Weekend Scholarship Roundup

In "Abortion and Rape Laws in Pakistan: A Sharī‘ah Based Analysis" (SSRN, September 17, 2021), Qurratul Minhas (International Islamic University, Islamabad) and Samia Maqbool Niazi (International Islamic University, Islamabad) discuss rulings on rape and abortion in classical Islamic law to point to what they consider to be gaps in current Pakistani laws dealing with the … Continue reading Weekend Scholarship Roundup

Islamic Law in the News Roundup

Ahmadullah, a prominent Muslim cleric from Bangladesh, issued a fatwā stating that using the laughing emoji to mock people is forbidden under Islamic law. Muslim women in Kenya have lobbied the government to ensure that a woman is appointed to the top Kadhi court adjudicating Islamic law matters. A new Pew Research study found that … Continue reading Islamic Law in the News Roundup

Islamic Law in the News Roundup

A California Court of Appeals refused to apply Iranian law in a case involving a plaintiff whose work in Iran exposed him to high levels of asbestos, reasoning that Iranian law reflects religious ideology instead of economic interest. The All India Muslim Personal Law Board issued a statement urging Muslims in India to adhere to Islamic … Continue reading Islamic Law in the News Roundup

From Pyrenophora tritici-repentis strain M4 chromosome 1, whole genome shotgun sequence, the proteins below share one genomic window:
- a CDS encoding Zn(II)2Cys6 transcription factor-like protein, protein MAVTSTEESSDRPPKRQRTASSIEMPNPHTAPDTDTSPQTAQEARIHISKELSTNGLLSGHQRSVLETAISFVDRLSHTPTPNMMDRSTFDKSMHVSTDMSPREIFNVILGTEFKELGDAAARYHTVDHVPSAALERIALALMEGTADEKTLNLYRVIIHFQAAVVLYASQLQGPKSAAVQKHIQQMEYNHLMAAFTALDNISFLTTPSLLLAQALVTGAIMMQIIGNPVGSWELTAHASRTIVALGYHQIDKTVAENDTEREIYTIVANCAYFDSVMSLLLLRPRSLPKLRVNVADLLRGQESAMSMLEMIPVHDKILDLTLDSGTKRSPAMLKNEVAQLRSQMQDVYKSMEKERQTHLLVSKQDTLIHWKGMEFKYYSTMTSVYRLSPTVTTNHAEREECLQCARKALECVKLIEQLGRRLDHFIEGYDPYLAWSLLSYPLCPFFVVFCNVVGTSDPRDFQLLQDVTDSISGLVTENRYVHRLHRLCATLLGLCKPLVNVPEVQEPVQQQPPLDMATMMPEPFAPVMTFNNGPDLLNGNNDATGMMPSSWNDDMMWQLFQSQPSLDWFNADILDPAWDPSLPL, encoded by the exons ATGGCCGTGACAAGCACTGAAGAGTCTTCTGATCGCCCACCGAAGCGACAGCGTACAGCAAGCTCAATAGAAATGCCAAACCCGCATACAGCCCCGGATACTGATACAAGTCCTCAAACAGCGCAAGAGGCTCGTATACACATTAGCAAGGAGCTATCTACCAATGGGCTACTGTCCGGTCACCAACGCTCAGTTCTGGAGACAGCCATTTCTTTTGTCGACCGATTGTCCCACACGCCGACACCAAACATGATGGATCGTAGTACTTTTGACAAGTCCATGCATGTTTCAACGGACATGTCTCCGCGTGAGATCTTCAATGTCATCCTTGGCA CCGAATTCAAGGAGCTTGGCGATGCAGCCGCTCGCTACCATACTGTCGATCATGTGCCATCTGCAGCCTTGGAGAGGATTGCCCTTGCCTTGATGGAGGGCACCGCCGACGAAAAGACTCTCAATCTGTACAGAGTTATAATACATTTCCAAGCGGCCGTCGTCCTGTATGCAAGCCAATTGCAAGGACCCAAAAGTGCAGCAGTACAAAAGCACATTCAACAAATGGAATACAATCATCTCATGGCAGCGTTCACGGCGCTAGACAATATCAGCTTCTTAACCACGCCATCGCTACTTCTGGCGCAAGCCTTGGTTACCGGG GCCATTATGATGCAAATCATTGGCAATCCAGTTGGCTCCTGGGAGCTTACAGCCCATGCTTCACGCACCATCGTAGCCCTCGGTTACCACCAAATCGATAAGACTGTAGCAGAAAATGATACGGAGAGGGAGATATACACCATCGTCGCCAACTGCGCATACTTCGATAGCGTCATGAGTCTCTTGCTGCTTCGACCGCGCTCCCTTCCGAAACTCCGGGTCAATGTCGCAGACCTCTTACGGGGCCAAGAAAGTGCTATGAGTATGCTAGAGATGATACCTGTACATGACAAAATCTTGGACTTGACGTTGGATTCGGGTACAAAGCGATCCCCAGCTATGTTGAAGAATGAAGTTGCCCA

Islamic Law in the News Roundup

The rejected plan for the Muslim call to prayer to be broadcast via loudspeakers from Peterborough's (UK) mosque will be reconsidered, after it was revealed that the city council website had published a different application on its website when it announced the rejection. 14-year-old volleyball player Najah Aqeel, who had been denied from competing in … Continue reading Islamic Law in the News Roundup

COVID-19 and Islamic Law Roundup

Image representing a virus Image credit: Wikimedia Commons

We've compiled a list of news sources that show how countries and communities are using Islamic law to respond to COVID-19 (coronavirus).

Commentary :: The Ismāʿīlī Constitution and the Modern Nation-State: A Case Study of Dispute Resolution in Kenya

By Aleema Jamal The two cases, Nurani v. Nurani and TSJ v. SJSR, exemplify the way in which the efficacy of the Ismāʿīlī community’s dispute resolution system is subservient to, and reliant upon, its relationship with the modern nation-state. The relationship between the Ismāʿīlī community and the state is especially evident when community members, who initially submit themselves to … Continue reading Commentary :: The Ismāʿīlī Constitution and the Modern Nation-State: A Case Study of Dispute Resolution in Kenya